don't understand

kattel64

Registered User
Jun 4, 2006
1
why can my mum still sing a song word for word and not be able to hold a conversation with me
 

Lila13

Registered User
Feb 24, 2006
1,342
Perhaps because when she sings she's repeating something she learned long ago, but when you are trying to hold a conversation she has to put new thoughts into new words, which uses a different part of the brain?

Hope you can enjoy singing together.

Lila
 

mumof3

Registered User
Feb 6, 2006
82
I often wonder about this too. My MIL has vascular dementia which I think means that the damage can be patchy and some areas can be badly affected whilst others remain fine.

On Sunday my 5 year old was showing off her joke repatoire. She eventually had to fill in Grandma's lines in her Knock Knock ones (after many attempts at telling her what to say next) as my MIL obviously didn't know what was expected. Also a game of I spy was a wash out - five year old was very confused and a bit frustrated that "rules" were not being followed.

Signs of long-term memory being affected? Don't know but it was very sad to watch.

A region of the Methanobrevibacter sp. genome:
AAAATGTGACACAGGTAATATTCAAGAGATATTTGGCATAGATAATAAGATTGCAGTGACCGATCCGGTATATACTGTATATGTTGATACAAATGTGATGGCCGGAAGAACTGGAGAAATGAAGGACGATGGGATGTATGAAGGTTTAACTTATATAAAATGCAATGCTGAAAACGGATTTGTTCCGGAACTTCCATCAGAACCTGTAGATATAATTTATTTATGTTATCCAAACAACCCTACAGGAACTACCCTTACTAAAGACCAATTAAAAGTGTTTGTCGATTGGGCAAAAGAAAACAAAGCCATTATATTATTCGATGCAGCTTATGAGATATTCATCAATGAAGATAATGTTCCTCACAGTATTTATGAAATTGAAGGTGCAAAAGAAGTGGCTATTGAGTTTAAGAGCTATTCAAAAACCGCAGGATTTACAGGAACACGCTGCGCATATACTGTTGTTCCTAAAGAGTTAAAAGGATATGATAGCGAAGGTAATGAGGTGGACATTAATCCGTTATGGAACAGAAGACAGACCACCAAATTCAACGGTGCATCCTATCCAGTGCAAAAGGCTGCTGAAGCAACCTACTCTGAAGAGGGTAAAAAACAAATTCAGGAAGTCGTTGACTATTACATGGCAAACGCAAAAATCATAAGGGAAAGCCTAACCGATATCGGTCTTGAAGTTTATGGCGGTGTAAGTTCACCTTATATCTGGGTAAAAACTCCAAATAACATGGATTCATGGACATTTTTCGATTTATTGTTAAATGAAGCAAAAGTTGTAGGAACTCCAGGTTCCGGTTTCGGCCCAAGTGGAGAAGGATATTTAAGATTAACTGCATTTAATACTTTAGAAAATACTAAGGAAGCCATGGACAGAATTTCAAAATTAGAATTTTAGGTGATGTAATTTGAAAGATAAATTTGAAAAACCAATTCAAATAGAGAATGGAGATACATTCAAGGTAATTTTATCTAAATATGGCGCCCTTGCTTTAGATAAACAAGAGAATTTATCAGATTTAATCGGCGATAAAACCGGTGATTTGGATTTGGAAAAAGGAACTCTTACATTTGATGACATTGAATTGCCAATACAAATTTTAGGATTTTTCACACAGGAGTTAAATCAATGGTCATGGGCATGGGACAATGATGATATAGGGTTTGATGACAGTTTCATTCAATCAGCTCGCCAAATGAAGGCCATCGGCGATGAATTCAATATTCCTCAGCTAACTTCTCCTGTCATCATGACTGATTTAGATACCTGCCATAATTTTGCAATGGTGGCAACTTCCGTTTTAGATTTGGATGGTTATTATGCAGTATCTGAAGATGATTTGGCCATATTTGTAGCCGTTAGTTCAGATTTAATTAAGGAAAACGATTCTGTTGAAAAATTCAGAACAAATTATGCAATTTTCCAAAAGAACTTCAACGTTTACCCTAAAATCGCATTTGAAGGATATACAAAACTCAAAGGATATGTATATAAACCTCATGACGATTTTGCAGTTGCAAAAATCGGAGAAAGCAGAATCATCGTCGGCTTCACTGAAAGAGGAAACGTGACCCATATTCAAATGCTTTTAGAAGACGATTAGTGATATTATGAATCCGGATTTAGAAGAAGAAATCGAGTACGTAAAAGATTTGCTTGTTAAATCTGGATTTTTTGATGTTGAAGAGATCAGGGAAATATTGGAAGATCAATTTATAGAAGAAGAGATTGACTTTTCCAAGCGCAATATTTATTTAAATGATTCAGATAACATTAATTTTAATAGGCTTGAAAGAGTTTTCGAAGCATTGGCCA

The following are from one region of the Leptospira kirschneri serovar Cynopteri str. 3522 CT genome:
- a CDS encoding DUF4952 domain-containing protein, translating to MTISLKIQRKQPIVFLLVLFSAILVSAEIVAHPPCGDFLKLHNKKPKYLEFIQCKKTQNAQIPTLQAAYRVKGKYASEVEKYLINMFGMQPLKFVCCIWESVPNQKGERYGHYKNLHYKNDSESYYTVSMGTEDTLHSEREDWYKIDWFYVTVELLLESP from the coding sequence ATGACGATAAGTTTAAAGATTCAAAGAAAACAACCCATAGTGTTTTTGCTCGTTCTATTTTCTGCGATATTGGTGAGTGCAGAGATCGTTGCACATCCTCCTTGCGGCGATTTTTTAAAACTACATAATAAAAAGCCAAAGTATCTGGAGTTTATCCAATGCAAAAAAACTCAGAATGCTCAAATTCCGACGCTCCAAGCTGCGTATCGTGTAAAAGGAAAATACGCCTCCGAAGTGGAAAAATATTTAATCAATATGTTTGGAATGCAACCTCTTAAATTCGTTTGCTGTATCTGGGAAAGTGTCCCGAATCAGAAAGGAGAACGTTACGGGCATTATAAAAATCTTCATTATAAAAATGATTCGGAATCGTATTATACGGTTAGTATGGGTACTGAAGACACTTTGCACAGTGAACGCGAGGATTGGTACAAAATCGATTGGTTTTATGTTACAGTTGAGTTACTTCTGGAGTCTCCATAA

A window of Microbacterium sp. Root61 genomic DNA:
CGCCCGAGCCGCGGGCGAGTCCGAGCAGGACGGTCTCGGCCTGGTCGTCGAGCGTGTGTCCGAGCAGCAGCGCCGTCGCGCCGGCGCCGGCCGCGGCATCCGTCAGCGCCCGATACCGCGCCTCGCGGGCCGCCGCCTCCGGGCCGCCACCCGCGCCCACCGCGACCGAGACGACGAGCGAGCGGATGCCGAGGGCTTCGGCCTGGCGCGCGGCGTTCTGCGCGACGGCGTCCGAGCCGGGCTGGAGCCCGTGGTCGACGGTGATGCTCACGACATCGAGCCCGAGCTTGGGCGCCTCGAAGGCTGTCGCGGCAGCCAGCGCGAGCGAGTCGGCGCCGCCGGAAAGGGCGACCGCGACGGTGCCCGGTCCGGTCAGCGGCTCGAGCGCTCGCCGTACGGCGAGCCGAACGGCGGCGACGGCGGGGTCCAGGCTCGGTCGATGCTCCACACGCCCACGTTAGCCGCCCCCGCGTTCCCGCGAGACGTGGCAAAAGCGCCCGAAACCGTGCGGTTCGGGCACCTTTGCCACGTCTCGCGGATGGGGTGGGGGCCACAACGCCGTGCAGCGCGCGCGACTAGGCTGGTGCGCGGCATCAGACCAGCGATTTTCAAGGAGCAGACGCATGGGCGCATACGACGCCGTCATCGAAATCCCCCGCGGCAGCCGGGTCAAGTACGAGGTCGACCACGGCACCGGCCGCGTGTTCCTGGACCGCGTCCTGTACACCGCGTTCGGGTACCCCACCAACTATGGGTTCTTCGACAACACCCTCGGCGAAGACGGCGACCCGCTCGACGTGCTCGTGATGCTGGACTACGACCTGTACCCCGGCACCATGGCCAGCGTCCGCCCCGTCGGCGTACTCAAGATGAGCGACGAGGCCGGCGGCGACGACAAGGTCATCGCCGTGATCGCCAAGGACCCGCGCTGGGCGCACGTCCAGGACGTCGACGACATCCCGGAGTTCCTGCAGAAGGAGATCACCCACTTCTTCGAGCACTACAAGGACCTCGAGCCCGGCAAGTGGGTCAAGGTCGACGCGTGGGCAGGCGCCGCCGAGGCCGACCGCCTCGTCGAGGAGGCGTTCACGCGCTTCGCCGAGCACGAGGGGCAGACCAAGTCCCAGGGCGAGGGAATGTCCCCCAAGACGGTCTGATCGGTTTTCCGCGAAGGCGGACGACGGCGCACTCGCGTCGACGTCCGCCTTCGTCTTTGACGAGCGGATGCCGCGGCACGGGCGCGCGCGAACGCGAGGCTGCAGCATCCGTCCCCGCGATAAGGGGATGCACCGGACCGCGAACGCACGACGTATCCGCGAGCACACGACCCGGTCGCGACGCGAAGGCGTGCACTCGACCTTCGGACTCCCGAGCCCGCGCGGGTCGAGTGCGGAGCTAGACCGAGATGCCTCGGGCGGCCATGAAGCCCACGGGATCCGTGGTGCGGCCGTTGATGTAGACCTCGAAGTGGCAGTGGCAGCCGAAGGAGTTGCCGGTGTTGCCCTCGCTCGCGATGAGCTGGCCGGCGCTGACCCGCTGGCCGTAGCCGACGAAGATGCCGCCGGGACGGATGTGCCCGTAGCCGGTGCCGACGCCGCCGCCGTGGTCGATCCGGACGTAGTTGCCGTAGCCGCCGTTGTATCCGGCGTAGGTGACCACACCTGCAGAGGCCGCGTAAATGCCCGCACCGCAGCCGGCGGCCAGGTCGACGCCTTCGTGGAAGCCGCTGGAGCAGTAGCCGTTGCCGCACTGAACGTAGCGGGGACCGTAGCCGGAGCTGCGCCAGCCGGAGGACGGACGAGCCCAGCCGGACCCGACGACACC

Kathleen

Registered User
Mar 12, 2005
639
65
West Sussex
Kattel64

Interesting question.

Mum sings all the words to songs she knows too and can often tell you who sings them, but ask her the name of any item like cup, table or plate and she has no idea. Her speech is mostly a string of unconnected words.

She has no idea who she or anyone else is most of the time, but say "cold heart "and she immediately adds "warm hands."

I have no idea why either, she is not alone in this as several fellow residents react correctly to various words and phrases when there is little coherent speech or understanding the rest of the time.

Kathleen
 

Áine

Registered User
Feb 22, 2006
994
sort of north east ish
kattel64 said:
why can my mum still sing a song word for word and not be able to hold a conversation with me
another possibility is because speaking and conversation is managed by the left brain, whilst singing is a right brain activity (I think I've got that the right way round). so different parts of the brain are managing the different actitivities. I believe theres some research that suggests that people who have a problem with stammering when talking, are unafflicted when singing.

i think the others who say it's about the difference between long and short term memory are also right, and also the words of songs are things that have been rehearsed over and over again and become pretty well lodged in the brain.

it's not just a symtom of dementia either I don't think. how come I sang along happily to the 70s and 80s selection on the way home from work, but then forgot what I needed from Tesco? ;)
 

Nutty Nan

Registered User
Nov 2, 2003
788
Buckinghamshire
Just a thought ...

Apart from the fact that songs have probably been repeated hundreds of times are are well 'ingrained', the melodies must be a pretty powerful link and trigger for the lyrics.